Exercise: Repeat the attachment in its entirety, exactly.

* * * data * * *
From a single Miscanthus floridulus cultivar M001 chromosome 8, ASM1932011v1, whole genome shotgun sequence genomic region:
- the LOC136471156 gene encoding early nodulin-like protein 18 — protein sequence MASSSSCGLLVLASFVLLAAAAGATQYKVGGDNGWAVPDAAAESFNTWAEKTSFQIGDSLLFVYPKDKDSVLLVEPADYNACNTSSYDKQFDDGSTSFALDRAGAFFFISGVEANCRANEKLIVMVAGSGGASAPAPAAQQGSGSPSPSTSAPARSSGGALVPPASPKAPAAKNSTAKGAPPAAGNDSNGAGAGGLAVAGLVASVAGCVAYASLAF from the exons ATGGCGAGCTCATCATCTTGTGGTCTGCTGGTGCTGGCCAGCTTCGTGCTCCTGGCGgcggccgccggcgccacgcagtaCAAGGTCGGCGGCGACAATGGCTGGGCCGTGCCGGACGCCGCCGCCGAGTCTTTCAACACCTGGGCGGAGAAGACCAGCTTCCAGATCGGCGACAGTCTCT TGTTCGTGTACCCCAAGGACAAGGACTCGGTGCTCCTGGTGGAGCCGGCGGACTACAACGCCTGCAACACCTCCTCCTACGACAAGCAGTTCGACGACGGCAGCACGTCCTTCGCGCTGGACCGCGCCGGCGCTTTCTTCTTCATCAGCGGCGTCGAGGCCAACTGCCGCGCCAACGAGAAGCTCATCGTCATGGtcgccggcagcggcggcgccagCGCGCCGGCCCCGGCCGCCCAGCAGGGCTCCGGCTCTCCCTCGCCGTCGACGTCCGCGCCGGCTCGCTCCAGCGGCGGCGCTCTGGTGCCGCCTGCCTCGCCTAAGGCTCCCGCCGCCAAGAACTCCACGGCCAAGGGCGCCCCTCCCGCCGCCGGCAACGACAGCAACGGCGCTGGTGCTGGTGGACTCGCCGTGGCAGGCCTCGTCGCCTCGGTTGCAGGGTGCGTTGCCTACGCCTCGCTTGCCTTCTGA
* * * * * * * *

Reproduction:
From a single Miscanthus floridulus cultivar M001 chromosome 8, ASM1932011v1, whole genome shotgun sequence genomic region:
- the LOC136471156 gene encoding early nodulin-like protein 18 — protein sequence MASSSSCGLLVLASFVLLAAAAGATQYKVGGDNGWAVPDAAAESFNTWAEKTSFQIGDSLLFVYPKDKDSVLLVEPADYNACNTSSYDKQFDDGSTSFALDRAGAFFFISGVEANCRANEKLIVMVAGSGGASAPAPAAQQGSGSPSPSTSAPARSSGGALVPPASPKAPAAKNSTAKGAPPAAGNDSNGAGAGGLAVAGLVASVAGCVAYASLAF from the exons ATGGCGAGCTCATCATCTTGTGGTCTGCTGGTGCTGGCCAGCTTCGTGCTCCTGGCGgcggccgccggcgccacgcagtaCAAGGTCGGCGGCGACAATGGCTGGGCCGTGCCGGACGCCGCCGCCGAGTCTTTCAACACCTGGGCGGAGAAGACCAGCTTCCAGATCGGCGACAGTCTCT TGTTCGTGTACCCCAAGGACAAGGACTCGGTGCTCCTGGTGGAGCCGGCGGACTACAACGCCTGCAACACCTCCTCCTACGACAAGCAGTTCGACGACGGCAGCACGTCCTTCGCGCTGGACCGCGCCGGCGCTTTCTTCTTCATCAGCGGCGTCGAGGCCAACTGCCGCGCCAACGAGAAGCTCATCGTCATGGtcgccggcagcggcggcgccagCGCGCCGGCCCCGGCCGCCCAGCAGGGCTCCGGCTCTCCCTCGCCGTCGACGTCCGCGCCGGCTCGCTCCAGCGGCGGCGCTCTGGTGCCGCCTGCCTCGCCTAAGGCTCCCGCCGCCAAGAACTCCACGGCCAAGGGCGCCCCTCCCGCCGCCGGCAACGACAGCAACGGCGCTGGTGCTGGTGGACTCGCCGTGGCAGGCCTCGTCGCCTCGGTTGCAGGGTGCGTTGCCTACGCCTCGCTTGCCTTCTGA